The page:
Another language concept relates to the rapport between long-standing members of a band.   Trish Clowes' band, My Iris, is Trish Clowes (tenor saxophone and vocals), Ross Stanley (piano, organ), Chris Montague (guitar) and James Maddren (drums).  Montague and Maddren have been playing with Clowes since the 2010 release of her first album Tangent, while Stanley joined the band for the 2017 release My Iris, which like all Clowes' albums has been released on Basho Records.  Such an experienced group provides mutual confidence allowing individuals to experiment and shine, another track on the album called Lightning Les highlights the talents of Ross Stanley on Hammond Organ with a Leslie Tremolo Unit attached.

Perhaps to emphasise the fact that language occurs in many forms the track I.F., which celebrates the birth of children to two of the band members, includes the babies' voices and it may just be a coincidence but one of the most popular poems in the English language is called If by Rudyard Kipling. 

 

Listen to I.F.

 

 

 

 

Clowes adds another element of language to her album by singing on part of track Free To Fall, a title which again emphasises her admiration of Wayne Shorter whose 2013 Blue Note album was called Without A Net.

My Iris

 

While the film Arrival inspired the album title there is only one track, Abbott And Costello, that is directly inspired by the film, and this track has in its turn inspired a short film of its own.  In Arrival the humans are confronted by alien creatures with whom they try to communicate and with typical Hollywood style, the aliens are named 'Abbott' and 'Costello' (while in the book on which the film is based (Story of Your Life by Ted Chiang) the aliens were named 'Flappe' and 'Raspberry').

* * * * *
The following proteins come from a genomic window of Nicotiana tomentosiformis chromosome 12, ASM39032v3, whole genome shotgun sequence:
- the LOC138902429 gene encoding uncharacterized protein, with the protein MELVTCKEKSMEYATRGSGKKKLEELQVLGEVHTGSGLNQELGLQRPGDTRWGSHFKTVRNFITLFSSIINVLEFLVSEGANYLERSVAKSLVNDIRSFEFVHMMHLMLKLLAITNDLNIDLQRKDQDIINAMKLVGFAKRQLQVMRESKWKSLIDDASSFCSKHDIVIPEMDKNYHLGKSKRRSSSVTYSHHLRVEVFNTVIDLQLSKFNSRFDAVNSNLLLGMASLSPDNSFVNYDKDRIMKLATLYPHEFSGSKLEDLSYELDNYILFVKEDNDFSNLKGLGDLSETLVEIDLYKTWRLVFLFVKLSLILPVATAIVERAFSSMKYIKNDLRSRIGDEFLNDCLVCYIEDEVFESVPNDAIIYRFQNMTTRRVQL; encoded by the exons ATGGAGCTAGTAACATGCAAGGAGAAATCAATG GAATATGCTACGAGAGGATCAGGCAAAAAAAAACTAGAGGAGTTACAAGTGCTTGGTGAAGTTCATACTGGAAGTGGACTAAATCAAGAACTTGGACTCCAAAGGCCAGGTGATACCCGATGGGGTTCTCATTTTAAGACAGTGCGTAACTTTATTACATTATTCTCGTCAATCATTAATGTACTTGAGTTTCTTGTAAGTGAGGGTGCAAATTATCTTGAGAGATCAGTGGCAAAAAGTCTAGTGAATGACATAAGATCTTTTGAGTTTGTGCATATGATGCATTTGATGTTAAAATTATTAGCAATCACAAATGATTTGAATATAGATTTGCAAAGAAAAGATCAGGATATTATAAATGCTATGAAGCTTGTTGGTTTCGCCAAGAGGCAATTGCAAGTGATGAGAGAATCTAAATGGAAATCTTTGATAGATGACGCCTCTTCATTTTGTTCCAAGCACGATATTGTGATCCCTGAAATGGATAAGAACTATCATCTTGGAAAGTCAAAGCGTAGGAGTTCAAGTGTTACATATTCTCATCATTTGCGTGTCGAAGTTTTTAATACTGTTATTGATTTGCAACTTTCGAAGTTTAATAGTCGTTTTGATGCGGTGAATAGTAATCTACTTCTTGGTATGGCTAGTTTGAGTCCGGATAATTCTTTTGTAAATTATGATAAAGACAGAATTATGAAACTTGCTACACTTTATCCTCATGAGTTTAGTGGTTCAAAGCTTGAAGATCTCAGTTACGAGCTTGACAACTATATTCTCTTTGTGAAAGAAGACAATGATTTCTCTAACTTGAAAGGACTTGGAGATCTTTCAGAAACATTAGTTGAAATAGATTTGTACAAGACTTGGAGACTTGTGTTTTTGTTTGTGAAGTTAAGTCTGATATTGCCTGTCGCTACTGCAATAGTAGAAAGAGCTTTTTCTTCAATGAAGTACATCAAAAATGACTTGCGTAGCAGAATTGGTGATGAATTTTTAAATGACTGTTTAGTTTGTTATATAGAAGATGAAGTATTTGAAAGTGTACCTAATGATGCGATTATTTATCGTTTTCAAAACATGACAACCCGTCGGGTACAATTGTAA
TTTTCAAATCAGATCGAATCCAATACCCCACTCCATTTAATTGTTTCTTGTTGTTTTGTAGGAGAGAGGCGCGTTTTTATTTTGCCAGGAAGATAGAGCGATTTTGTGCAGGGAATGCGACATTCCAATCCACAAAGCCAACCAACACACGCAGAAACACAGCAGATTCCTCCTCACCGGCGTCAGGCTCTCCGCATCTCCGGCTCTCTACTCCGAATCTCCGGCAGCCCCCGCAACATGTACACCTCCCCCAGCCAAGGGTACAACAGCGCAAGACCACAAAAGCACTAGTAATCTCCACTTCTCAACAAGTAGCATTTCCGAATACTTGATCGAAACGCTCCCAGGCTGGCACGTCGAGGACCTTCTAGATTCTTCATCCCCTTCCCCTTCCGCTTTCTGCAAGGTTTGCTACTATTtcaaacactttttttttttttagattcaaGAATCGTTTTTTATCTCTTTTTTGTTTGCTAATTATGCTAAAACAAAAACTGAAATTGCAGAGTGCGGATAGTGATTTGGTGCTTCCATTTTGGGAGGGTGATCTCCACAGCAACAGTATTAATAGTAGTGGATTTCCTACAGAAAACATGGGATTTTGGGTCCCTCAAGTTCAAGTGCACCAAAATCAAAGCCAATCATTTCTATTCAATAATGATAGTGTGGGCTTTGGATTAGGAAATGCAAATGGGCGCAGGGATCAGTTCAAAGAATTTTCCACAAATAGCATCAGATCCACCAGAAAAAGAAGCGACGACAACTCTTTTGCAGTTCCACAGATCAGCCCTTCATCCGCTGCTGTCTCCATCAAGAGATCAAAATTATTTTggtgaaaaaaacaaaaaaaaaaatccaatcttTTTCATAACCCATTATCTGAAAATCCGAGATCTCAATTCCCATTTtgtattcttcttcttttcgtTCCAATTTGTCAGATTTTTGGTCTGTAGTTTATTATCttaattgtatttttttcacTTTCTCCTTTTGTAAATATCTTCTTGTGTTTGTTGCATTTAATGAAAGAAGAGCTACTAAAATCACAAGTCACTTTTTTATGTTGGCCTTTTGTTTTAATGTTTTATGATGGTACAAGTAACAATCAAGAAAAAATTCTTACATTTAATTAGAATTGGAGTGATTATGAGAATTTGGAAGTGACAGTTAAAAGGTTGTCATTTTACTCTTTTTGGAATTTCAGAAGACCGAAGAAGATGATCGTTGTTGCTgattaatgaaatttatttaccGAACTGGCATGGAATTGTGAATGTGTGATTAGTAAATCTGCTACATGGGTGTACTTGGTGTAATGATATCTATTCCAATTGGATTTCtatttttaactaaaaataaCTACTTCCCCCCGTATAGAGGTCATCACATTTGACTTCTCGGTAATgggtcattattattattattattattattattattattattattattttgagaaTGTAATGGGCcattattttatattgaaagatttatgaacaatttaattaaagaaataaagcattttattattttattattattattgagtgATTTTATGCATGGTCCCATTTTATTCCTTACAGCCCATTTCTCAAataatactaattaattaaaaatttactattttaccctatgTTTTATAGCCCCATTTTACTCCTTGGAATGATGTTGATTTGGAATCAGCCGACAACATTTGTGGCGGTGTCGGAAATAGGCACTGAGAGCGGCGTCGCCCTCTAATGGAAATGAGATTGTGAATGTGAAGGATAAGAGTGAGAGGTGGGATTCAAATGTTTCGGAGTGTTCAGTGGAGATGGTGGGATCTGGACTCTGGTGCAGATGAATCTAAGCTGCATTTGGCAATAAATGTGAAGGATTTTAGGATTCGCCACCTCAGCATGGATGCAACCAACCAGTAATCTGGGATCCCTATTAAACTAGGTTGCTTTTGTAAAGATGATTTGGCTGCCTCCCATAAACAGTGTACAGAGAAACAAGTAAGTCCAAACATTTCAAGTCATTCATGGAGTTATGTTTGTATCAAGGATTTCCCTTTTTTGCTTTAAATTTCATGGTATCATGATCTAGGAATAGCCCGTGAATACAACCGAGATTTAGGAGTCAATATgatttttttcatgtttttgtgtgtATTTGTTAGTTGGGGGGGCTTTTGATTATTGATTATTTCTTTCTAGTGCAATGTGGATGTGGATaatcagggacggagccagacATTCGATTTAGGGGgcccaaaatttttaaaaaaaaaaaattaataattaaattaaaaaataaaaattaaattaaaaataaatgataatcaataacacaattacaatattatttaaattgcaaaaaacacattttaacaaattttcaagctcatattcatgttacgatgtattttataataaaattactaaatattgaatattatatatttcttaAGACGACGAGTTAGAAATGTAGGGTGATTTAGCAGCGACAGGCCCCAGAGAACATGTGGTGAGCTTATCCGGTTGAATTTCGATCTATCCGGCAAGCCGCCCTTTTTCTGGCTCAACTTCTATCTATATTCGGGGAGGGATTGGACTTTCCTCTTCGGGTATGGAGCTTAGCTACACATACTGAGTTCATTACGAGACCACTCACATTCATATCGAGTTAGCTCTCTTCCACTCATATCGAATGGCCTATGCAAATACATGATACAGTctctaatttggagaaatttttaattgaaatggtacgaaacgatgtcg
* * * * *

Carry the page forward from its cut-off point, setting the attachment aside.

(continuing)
My Iris

 

This is not the only difference between book and film but the essential question "if you know the future can you keep it from happening" is common to both.  The process of altering the future of a piece of music must surely have endless fascination for an improvising musician and Trish Clowes and her band clearly revel in playing with textures, dynamics and sounds to produce their widely praised performances.  Abbott And Costello is a beautiful, atmospheric duet between Clowes on tenor saxophone and Stanley on piano with Maddren's drums providing the rhythmic foundation for sublime melody.

 

 

 

Listen to Abbott And Costello.

 

 

 

All the tracks on the album are composed by Trish Clowes and her music provides plenty of variety with some lovely melody interspersed with robust improvisation. Trish Clowes clearly gives a lot of thought to her music and is very conscious of its place in the wider world, her band, My Iris, provide great support for her and are also given plenty of scope to shine individually.

Click here for details and samples of the album. Click here for Trish Clowes' website.

 

Ninety Degrees Gravity album

 

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Other pages you might find of interest :

The Journey of Lionel Loueke
Phronesis - We Are All
Video Juke Box
Jazz As Art